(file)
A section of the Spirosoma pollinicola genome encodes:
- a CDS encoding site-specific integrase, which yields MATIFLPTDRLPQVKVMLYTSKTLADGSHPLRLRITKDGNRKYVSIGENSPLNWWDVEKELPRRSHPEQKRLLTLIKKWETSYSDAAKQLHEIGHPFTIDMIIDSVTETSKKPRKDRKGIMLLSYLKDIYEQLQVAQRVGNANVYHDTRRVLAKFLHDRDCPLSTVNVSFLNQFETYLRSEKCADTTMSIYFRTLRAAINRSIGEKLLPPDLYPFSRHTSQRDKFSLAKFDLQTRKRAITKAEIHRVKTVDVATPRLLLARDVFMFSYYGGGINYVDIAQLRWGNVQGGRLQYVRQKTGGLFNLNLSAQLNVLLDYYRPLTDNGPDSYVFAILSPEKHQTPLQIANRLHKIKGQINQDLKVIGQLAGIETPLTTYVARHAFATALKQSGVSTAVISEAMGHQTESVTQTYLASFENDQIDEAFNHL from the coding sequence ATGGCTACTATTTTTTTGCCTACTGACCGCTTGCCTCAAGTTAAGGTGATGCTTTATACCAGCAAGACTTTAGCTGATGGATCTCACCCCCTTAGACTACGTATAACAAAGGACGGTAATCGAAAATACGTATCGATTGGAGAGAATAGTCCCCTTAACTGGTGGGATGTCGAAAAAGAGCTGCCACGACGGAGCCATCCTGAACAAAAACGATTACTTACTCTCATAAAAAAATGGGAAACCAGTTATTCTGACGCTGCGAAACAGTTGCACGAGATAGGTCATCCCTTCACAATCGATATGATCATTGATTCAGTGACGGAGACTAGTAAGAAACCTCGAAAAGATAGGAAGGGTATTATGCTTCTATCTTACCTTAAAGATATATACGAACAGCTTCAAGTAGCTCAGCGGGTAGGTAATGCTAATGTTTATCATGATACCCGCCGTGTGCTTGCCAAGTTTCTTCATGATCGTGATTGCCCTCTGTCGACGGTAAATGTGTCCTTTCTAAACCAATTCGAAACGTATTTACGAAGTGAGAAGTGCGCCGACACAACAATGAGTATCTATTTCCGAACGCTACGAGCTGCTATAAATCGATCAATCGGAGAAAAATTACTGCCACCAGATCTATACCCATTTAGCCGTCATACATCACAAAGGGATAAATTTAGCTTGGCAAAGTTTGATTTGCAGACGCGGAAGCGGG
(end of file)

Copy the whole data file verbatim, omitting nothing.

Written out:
A section of the Spirosoma pollinicola genome encodes:
- a CDS encoding site-specific integrase, which yields MATIFLPTDRLPQVKVMLYTSKTLADGSHPLRLRITKDGNRKYVSIGENSPLNWWDVEKELPRRSHPEQKRLLTLIKKWETSYSDAAKQLHEIGHPFTIDMIIDSVTETSKKPRKDRKGIMLLSYLKDIYEQLQVAQRVGNANVYHDTRRVLAKFLHDRDCPLSTVNVSFLNQFETYLRSEKCADTTMSIYFRTLRAAINRSIGEKLLPPDLYPFSRHTSQRDKFSLAKFDLQTRKRAITKAEIHRVKTVDVATPRLLLARDVFMFSYYGGGINYVDIAQLRWGNVQGGRLQYVRQKTGGLFNLNLSAQLNVLLDYYRPLTDNGPDSYVFAILSPEKHQTPLQIANRLHKIKGQINQDLKVIGQLAGIETPLTTYVARHAFATALKQSGVSTAVISEAMGHQTESVTQTYLASFENDQIDEAFNHL from the coding sequence ATGGCTACTATTTTTTTGCCTACTGACCGCTTGCCTCAAGTTAAGGTGATGCTTTATACCAGCAAGACTTTAGCTGATGGATCTCACCCCCTTAGACTACGTATAACAAAGGACGGTAATCGAAAATACGTATCGATTGGAGAGAATAGTCCCCTTAACTGGTGGGATGTCGAAAAAGAGCTGCCACGACGGAGCCATCCTGAACAAAAACGATTACTTACTCTCATAAAAAAATGGGAAACCAGTTATTCTGACGCTGCGAAACAGTTGCACGAGATAGGTCATCCCTTCACAATCGATATGATCATTGATTCAGTGACGGAGACTAGTAAGAAACCTCGAAAAGATAGGAAGGGTATTATGCTTCTATCTTACCTTAAAGATATATACGAACAGCTTCAAGTAGCTCAGCGGGTAGGTAATGCTAATGTTTATCATGATACCCGCCGTGTGCTTGCCAAGTTTCTTCATGATCGTGATTGCCCTCTGTCGACGGTAAATGTGTCCTTTCTAAACCAATTCGAAACGTATTTACGAAGTGAGAAGTGCGCCGACACAACAATGAGTATCTATTTCCGAACGCTACGAGCTGCTATAAATCGATCAATCGGAGAAAAATTACTGCCACCAGATCTATACCCATTTAGCCGTCATACATCACAAAGGGATAAATTTAGCTTGGCAAAGTTTGATTTGCAGACGCGGAAGCGGG